About Multiple Sclerosis
Multiple sclerosis (MS) is a chronic inflammatory disease of the central nervous system characterized by myelin destruction and axonal damage of the brain, optic nerves and spinal cord3. MS disrupts the normal functioning of the brain, optic nerves and spinal cord through inflammation and tissue loss4. MS, which affects approximately 2.5 million people worldwide5, is often characterized into the following forms: primary progressive MS (PPMS) and relapsing forms of MS (RMS), which includes relapsing-remitting MS (RRMS) and secondary progressive MS (SPMS)6. Approximately 85% of patients initially present with RMS7.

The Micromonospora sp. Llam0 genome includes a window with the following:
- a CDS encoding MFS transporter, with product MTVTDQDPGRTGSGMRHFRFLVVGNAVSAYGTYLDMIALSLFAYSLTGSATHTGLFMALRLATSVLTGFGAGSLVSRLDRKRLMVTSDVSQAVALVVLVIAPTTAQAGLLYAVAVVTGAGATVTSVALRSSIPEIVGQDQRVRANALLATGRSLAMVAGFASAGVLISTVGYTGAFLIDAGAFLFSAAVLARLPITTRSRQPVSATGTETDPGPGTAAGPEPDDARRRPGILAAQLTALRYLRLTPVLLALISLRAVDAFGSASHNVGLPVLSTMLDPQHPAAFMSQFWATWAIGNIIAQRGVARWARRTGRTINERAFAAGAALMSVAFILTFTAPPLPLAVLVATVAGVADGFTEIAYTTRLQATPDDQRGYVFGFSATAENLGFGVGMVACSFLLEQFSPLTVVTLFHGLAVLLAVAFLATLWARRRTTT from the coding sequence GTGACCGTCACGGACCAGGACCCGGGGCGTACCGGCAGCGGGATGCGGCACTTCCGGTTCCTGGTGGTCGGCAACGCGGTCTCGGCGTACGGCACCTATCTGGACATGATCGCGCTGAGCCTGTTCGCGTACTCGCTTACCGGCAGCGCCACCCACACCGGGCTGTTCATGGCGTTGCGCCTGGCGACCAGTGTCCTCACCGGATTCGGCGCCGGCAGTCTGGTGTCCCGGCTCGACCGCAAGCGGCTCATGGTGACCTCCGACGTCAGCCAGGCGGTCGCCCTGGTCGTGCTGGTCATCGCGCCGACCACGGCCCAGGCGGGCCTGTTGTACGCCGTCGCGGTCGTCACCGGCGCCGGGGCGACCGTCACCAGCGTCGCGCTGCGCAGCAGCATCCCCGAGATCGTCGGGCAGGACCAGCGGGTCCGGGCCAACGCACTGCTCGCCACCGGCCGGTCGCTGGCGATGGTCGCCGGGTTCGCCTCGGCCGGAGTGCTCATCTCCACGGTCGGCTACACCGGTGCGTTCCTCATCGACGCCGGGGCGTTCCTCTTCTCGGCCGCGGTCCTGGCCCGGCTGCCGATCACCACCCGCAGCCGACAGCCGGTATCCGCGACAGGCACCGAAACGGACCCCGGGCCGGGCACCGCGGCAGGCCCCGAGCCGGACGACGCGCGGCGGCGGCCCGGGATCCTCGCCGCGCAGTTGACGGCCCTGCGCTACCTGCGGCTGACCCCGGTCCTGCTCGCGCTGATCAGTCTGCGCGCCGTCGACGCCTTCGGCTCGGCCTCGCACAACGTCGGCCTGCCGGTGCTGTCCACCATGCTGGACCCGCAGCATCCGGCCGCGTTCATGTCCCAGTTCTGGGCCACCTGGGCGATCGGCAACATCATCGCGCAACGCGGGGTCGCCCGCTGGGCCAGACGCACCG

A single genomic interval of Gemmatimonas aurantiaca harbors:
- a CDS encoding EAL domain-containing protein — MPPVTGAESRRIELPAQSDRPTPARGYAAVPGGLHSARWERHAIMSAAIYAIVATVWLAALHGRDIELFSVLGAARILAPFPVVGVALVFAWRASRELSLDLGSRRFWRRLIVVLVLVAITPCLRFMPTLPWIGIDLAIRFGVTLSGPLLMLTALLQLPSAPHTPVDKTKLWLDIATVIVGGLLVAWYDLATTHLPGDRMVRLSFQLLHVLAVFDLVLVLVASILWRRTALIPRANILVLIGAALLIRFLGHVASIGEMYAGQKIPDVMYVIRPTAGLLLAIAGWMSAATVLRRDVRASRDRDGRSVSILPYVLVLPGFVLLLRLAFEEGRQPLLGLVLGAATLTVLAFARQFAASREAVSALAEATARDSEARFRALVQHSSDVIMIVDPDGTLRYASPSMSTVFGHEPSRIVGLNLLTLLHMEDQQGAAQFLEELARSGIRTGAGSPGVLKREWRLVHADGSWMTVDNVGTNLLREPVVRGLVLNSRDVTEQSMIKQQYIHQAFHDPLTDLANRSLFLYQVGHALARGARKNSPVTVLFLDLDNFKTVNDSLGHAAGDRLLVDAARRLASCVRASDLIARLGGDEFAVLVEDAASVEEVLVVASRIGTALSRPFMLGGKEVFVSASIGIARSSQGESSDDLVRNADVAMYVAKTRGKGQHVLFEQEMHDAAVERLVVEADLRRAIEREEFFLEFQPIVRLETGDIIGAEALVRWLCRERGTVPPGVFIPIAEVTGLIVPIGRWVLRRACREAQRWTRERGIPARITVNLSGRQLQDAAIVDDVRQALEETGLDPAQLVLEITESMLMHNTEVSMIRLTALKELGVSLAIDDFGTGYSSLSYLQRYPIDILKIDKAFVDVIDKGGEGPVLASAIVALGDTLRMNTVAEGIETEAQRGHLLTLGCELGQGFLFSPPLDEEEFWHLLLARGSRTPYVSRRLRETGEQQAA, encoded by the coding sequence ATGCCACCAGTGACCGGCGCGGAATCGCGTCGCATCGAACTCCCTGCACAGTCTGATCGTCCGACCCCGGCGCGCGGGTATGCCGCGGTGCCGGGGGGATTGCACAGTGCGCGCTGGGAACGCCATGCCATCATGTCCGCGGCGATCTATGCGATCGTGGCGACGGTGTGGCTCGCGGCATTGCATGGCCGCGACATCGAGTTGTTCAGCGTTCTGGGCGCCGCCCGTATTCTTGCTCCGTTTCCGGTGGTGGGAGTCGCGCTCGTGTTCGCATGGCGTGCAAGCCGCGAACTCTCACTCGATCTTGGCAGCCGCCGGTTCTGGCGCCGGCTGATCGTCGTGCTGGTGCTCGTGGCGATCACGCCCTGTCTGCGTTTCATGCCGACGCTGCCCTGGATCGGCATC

Genmab is an international biotechnology company with a core purpose to improve the lives of patients with cancer. Founded in 1999, Genmab is the creator of multiple approved antibody therapeutics that are marketed by its partners. The company aims to create, develop and commercialize differentiated therapies by leveraging next-generation antibody technologies, expertise in antibody biology, translational research and data sciences and strategic partnerships. To create novel therapies, Genmab utilizes its next-generation antibody technologies, which are the result of its collaborative company culture and a deep passion for innovation. Genmab’s proprietary pipeline consists of modified antibody candidates, including bispecific T-cell engagers and next-generation immune checkpoint modulators, effector function enhanced antibodies and antibody-drug conjugates. The company is headquartered in Copenhagen, Denmark with locations in Utrecht, the Netherlands, Princeton, New Jersey, U.S. and Tokyo, Japan. For more information, please visit Genmab.com.